N$30m splashed on rent

Government is spending nearly N$400 000 per month for rent, while the construction of its N$60 million Ohangwena education offices has ground to a halt.

02 August 2019 | Ministries

The relocation of the Ohangwena education offices from Ondangwa to Eenhana has since 2012 cost government a whopping N$395 000 per month for office rental, translating to over N$30 million so far.

The works and transport ministry cannot explain why it allows the Ohangwena education directorate to spend millions a year to rent offices at Eenhana. The regional education directorate has been spending millions of taxpayer dollars since relocating its headquarters from Ondangwa to Eenhana. The Ohangwena regional council is unhappy with the situation that sees the education directorate spend N$395 000 a month on renting offices at Eenhana, while the construction of its N$60 million office complex has stalled with only 20% of the work completed. The Ohangwena education director, Isak Hamatwi, says the construction project is under the supervision of a consultant, with the works ministry as the employer and overseer of both the consultant and the contractor.

“It should be noted that it was not that the contractor abandoned the site, but the contract was terminated by the ministry of works and transport due to poor workmanship. Hence, as to what the plans are with regard to the construction, the works ministry will be in a better position to respond to that. The obvious is that the tendering process will be restarted,” said Hamatwi. “The ministry of education, arts and culture, the Ohangwena directorate in particular, is just a user which was merely waiting for the keys of the office complex to be handed over for them to move in. The termination of the contract means that the directorate's stay at the current rented office complex has been prolonged further for an indefinite period.” Hamatwi said the total space being rented in the office complex is 3176.26 square metres, which consists of 60 offices.

The majority of the offices are shared by more than two officials, the most being six officials in one office at human resources, professional development, general services and financial management. He said there is also a boardroom, human resource registry, a mini computer lab and a tiny kitchen space.

Works ministry spokesperson Julius Ngweda could not respond to Namibian Sun's enquiries, except for saying that the contract to rent offices at the Greenwell Complex expired this year, but was renewed because the construction was not yet completed.

In October 2012 the Ohangwena education directorate moved to Eenhana from Ondangwa. Before they moved, 108 employees were each paid a lump sum of N$50 000. Managers, including the current education ministry executive director, Sanet Steenkamp, who was the regional director at the time, each received N$100 000.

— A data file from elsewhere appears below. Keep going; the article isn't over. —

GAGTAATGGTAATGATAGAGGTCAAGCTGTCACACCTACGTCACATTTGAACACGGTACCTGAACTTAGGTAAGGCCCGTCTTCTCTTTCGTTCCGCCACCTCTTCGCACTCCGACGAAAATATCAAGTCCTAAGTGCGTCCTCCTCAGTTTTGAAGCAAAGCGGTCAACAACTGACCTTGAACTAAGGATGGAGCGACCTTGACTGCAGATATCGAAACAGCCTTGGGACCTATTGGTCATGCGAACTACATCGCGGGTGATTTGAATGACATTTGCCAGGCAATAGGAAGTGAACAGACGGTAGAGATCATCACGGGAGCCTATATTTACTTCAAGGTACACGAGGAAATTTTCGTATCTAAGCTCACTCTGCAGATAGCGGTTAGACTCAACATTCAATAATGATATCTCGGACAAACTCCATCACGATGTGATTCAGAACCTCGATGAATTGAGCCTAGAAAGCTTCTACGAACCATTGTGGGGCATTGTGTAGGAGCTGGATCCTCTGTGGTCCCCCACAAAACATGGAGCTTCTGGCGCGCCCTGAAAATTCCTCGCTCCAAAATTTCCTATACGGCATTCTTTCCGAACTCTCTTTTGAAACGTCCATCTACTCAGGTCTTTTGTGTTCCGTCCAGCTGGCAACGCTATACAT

“By the time the directorate moved to Eenhana, the staff complement at the regional office was 111 staff members. The payments to staff members were not flat amounts as you put it, but people were paid a daily rate (Rate 1) for six months (132 working days, minus leave days). The money totalled N$7.5 million,” Hamatwi confirmed.

“Furthermore, the authorisation to pay the given rate was given by the then permanent secretary at the advice of the Public Service Commission and was done in terms of Chapter F (1.3 & (1.4) of the Official Gazette dated 01 April 1981 as well as in terms of Public Service Staff Rule D.III/I 6.7 as cited in the letter from the Public Service Commission, dated 25 April 2013.”

It was also reported that employees - many of whom used to live at Oshakati, Ongwediva or Ondangwa – used to get free bus transport to the new offices at Eenhana every day.

The education employees travel about 200 km a day to and from Eenhana on buses owned by Namibia Contract Haulage (NCH).

Steenkamp refused to comment, referring all questions to Hamatwi, who was the deputy director of planning at the time.

In his State of the Region Address (Sora), read on his behalf by regional council chairperson Ericsson Ndawanifa, Ohangwena governor Usko Nghaamwa expressed disappointment at the construction of the education office complex and the Onanghulo clinic.

“These two projects are draining government of a lot of money, and they continue to do so, especially the education directorate, as staff have been renting offices at a very high price. However, the project has been abandoned and it is still not clear when it will resume,” Nghaamwa said.

“I am therefore calling upon entrepreneurs to measure their capacities and not just go for any project that comes their way. Government resources are limited and need to be jealously guarded by patriotic Namibians, as these are public resources that need to sustain the whole nation.”

COSTLY: The Ohangwena education directorate offices at the Greenwell Complex at Eenhana



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